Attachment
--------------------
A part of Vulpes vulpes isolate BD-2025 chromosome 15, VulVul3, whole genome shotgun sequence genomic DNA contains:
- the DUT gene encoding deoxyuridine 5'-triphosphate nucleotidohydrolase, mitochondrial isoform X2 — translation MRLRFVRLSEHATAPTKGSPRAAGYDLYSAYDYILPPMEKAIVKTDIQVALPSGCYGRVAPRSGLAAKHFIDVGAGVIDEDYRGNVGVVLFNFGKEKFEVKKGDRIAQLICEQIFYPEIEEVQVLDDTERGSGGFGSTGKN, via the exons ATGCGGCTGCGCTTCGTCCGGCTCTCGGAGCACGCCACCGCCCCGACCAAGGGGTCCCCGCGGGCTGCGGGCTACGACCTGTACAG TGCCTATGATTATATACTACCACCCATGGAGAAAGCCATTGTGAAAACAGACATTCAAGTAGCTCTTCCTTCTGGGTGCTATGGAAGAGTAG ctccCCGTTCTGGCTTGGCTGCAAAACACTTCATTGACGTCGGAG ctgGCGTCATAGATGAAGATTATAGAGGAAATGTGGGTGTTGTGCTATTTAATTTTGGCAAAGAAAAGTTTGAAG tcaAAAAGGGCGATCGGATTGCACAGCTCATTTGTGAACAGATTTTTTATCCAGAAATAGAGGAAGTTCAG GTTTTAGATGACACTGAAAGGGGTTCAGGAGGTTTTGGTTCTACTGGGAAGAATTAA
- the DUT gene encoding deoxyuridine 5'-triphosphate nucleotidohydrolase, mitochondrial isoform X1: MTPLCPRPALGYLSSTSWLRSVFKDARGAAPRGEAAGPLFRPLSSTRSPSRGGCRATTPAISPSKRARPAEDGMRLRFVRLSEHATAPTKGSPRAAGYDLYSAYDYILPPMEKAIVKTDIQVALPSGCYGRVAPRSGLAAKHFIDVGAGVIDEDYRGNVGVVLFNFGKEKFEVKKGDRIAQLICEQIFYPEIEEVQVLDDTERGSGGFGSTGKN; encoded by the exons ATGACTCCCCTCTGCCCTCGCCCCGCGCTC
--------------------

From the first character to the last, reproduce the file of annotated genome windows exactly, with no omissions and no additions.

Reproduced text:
A part of Vulpes vulpes isolate BD-2025 chromosome 15, VulVul3, whole genome shotgun sequence genomic DNA contains:
- the DUT gene encoding deoxyuridine 5'-triphosphate nucleotidohydrolase, mitochondrial isoform X2 — translation MRLRFVRLSEHATAPTKGSPRAAGYDLYSAYDYILPPMEKAIVKTDIQVALPSGCYGRVAPRSGLAAKHFIDVGAGVIDEDYRGNVGVVLFNFGKEKFEVKKGDRIAQLICEQIFYPEIEEVQVLDDTERGSGGFGSTGKN, via the exons ATGCGGCTGCGCTTCGTCCGGCTCTCGGAGCACGCCACCGCCCCGACCAAGGGGTCCCCGCGGGCTGCGGGCTACGACCTGTACAG TGCCTATGATTATATACTACCACCCATGGAGAAAGCCATTGTGAAAACAGACATTCAAGTAGCTCTTCCTTCTGGGTGCTATGGAAGAGTAG ctccCCGTTCTGGCTTGGCTGCAAAACACTTCATTGACGTCGGAG ctgGCGTCATAGATGAAGATTATAGAGGAAATGTGGGTGTTGTGCTATTTAATTTTGGCAAAGAAAAGTTTGAAG tcaAAAAGGGCGATCGGATTGCACAGCTCATTTGTGAACAGATTTTTTATCCAGAAATAGAGGAAGTTCAG GTTTTAGATGACACTGAAAGGGGTTCAGGAGGTTTTGGTTCTACTGGGAAGAATTAA
- the DUT gene encoding deoxyuridine 5'-triphosphate nucleotidohydrolase, mitochondrial isoform X1: MTPLCPRPALGYLSSTSWLRSVFKDARGAAPRGEAAGPLFRPLSSTRSPSRGGCRATTPAISPSKRARPAEDGMRLRFVRLSEHATAPTKGSPRAAGYDLYSAYDYILPPMEKAIVKTDIQVALPSGCYGRVAPRSGLAAKHFIDVGAGVIDEDYRGNVGVVLFNFGKEKFEVKKGDRIAQLICEQIFYPEIEEVQVLDDTERGSGGFGSTGKN; encoded by the exons ATGACTCCCCTCTGCCCTCGCCCCGCGCTC